I simply believe that SpaceX should not partake in any further government contracting because the it risks further developing the re-useability model that will make space transport cheap. Additionally when the current ISS cargo resupply mission ends, they should not pursue anymore contracts…Concentrate only on the commercial private sector markets and citizen transportation to Mars…

      The current administration has taken the US down a path which no other administration has. These are very risky times and we desperately need alternatives to Earth if we are to survive as a species.

    • I can argue, and do so convincingly, that the current Administration couldn’t find a compelling space policy for beyond Earth exploration in an otherwise empty paper sack using an interactive guide with turn-by-turn instructions.

      The Administration has has three BEO plans:
      1) Great Give-Away—Cancel the program of record in 2010, give all the money to “commercial space”, and not think about going beyond low-Earth orbit for 15 more years.

      2) Asteroid Fly-By—Only it was known at the time that such a mission had at a minimum 1/6 chance of loss-of-crew.

      3) Asteroid Rendezvous—bring the asteroid to us! This idea is so hair brained that I won’t even go into the risk matrix.

      None of these garnered much support in the spaceflight community, never mind the astronaut corps, because they were, in the words of Neil Armstrong, conceived in private by a small group and unvetted by professionals which resulted poor policy choices.

      You know what hasn’t happened? This Administration’s space people have not gone to NASA, RAND, or anyone else who knows what they are talking about and asked for policy recommendations for BEO HSF exploration given the hardware that we’re building.

      Why has this happened? Because the President cares more about watching Kentucky blue grass grow than space.

      • Jim,
        Why do you suppose that is that Administration does not want to go BEO? Is it possible that they do not want to know what is out there? If you are Planetary Resources the Asteroid Rendezvous makes all kind of sense…

        • To answer that, I’ll let the President’s own history speak for itself.

          Then candidate Obama’s first statement about space was an education policy position released on Nov. 21, 2007. On the last page of the paper, the candidate explained that the education programs described in the paper would be paid for by cutting the Constellation program by 65% for five years.

          So I do believe at the man’s very core, the President does not believe that the space program adds value to our nation.

          Bolden twice went on the record about a year ago to express that administration policy was not to return to the Moon and that the only way the US would ever do so was if another nation led the way.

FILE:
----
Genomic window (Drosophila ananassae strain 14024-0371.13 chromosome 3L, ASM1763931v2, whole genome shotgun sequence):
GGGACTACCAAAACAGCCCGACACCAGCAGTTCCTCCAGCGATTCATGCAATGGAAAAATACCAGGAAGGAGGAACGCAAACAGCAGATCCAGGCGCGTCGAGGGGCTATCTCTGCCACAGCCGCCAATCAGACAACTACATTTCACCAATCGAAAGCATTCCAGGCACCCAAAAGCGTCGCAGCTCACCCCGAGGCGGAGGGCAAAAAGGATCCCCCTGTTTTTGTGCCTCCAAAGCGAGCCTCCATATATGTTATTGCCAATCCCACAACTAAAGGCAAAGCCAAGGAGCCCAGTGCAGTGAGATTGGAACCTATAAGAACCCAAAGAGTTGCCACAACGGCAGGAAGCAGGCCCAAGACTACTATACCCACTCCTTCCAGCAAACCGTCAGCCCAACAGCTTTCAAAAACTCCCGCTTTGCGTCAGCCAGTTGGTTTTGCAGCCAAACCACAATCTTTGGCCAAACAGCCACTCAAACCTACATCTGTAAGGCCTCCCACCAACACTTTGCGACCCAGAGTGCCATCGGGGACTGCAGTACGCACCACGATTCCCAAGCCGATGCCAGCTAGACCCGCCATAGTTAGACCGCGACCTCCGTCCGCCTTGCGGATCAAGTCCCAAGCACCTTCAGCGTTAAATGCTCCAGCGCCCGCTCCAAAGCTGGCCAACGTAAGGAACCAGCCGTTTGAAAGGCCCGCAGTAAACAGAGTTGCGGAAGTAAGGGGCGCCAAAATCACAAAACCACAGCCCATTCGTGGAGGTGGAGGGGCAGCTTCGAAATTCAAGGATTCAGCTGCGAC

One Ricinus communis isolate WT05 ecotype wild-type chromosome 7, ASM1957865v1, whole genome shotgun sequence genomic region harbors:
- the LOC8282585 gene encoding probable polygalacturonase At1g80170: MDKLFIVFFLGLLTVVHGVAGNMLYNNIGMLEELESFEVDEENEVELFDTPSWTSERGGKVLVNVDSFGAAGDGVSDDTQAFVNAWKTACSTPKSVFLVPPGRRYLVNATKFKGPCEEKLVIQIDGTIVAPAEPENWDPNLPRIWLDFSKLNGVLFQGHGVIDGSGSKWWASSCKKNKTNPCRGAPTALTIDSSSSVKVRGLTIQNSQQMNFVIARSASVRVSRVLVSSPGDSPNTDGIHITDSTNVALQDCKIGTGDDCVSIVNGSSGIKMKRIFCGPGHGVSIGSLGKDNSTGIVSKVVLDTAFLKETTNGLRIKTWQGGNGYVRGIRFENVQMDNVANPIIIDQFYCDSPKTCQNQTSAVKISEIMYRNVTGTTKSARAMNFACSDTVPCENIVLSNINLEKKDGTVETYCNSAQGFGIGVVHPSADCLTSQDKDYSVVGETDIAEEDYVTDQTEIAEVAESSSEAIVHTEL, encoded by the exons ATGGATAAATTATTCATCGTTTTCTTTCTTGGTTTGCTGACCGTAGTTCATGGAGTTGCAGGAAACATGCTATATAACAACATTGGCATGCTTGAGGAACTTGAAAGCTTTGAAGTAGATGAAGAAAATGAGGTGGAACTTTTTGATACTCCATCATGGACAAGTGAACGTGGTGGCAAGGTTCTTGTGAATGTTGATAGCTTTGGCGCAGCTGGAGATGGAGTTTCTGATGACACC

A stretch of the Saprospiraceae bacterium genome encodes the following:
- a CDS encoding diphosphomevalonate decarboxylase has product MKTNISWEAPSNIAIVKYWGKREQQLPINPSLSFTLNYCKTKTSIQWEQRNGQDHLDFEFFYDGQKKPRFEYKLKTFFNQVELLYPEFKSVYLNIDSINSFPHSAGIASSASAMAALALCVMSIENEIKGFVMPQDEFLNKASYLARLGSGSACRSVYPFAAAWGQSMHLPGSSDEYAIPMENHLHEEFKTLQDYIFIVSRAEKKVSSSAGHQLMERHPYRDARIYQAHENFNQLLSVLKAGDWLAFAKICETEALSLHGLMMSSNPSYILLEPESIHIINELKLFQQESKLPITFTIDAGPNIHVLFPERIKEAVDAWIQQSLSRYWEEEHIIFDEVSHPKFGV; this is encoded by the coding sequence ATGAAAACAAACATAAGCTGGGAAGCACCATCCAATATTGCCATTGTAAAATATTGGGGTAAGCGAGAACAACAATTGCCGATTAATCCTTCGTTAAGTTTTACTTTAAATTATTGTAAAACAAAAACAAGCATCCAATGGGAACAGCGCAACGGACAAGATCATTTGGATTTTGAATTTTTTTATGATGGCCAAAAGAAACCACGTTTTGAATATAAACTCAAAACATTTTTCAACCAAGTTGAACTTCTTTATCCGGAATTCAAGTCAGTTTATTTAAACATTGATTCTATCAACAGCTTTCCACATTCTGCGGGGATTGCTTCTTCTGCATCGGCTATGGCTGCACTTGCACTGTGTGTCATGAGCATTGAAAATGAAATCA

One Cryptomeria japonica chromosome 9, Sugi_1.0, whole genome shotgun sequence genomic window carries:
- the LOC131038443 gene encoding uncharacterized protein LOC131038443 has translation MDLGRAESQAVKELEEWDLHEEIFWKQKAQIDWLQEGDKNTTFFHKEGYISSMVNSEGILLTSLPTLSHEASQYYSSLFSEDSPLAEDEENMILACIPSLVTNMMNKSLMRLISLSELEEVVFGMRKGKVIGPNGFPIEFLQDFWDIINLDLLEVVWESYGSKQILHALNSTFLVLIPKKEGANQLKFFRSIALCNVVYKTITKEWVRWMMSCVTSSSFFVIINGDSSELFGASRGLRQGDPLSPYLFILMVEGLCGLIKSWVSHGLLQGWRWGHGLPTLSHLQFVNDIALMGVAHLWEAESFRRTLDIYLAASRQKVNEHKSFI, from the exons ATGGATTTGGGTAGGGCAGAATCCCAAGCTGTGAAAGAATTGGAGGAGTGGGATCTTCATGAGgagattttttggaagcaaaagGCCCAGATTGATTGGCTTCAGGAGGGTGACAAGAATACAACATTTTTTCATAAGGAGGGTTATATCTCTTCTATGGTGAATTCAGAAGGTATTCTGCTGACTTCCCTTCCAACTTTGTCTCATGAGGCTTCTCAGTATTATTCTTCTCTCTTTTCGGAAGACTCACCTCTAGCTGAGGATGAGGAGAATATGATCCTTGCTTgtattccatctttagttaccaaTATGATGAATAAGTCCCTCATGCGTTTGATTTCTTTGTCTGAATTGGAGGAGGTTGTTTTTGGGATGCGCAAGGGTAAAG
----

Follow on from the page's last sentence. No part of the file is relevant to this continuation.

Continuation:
Meanwhile, it is an open secret that the Administration would still like to slow the Orion program and kill the SLS program. This is evidenced by the Administration’s annual attempts in its proposed NASA budgets over the last four years to cut funding for both Orion and SLS. Additionally, the Administration continues to withhold well over 10% of appropriated funds funds from those programs for termination liability, totaling nearly half a billion in 2013, never mind that it admittedly can not legally terminate those programs.

          President Obama will go down in history for many things, one if which will be that he was the President most opposed to human spaceflight.

      • LOL, well you clearly have NO idea about any of what you just posted, so I’ll refrain from arguing against your… points, if you can call them that?

  6. I guess I’ll ask the question no one else seems to want to:
    I Musk is making soooo much money in the commercial launch sector, why is so interested in competing for DoD launches? why would any company wade into the cesspool of “national security” paperwork if it was raking in the profits Musk claims SpaceX is making?

    • If I had to guess I’d say they want as much business as possible. If they are trying to privately fund a mission to Mars I figure they need as much money as possible. And since the launch business is limited any business is worth it. Even if you have to deal with all the red tape. They can’t scale as fast as they want without it.

  7. I’ve always thought that the hostility aimed at SLS should be aimed at ULA instead. I remember the Boeing managers and the EELV data theft from LockMart before they became on big happy fleet.

    EELVs have neither the capability of SLS, nor the low-cost of Falcon.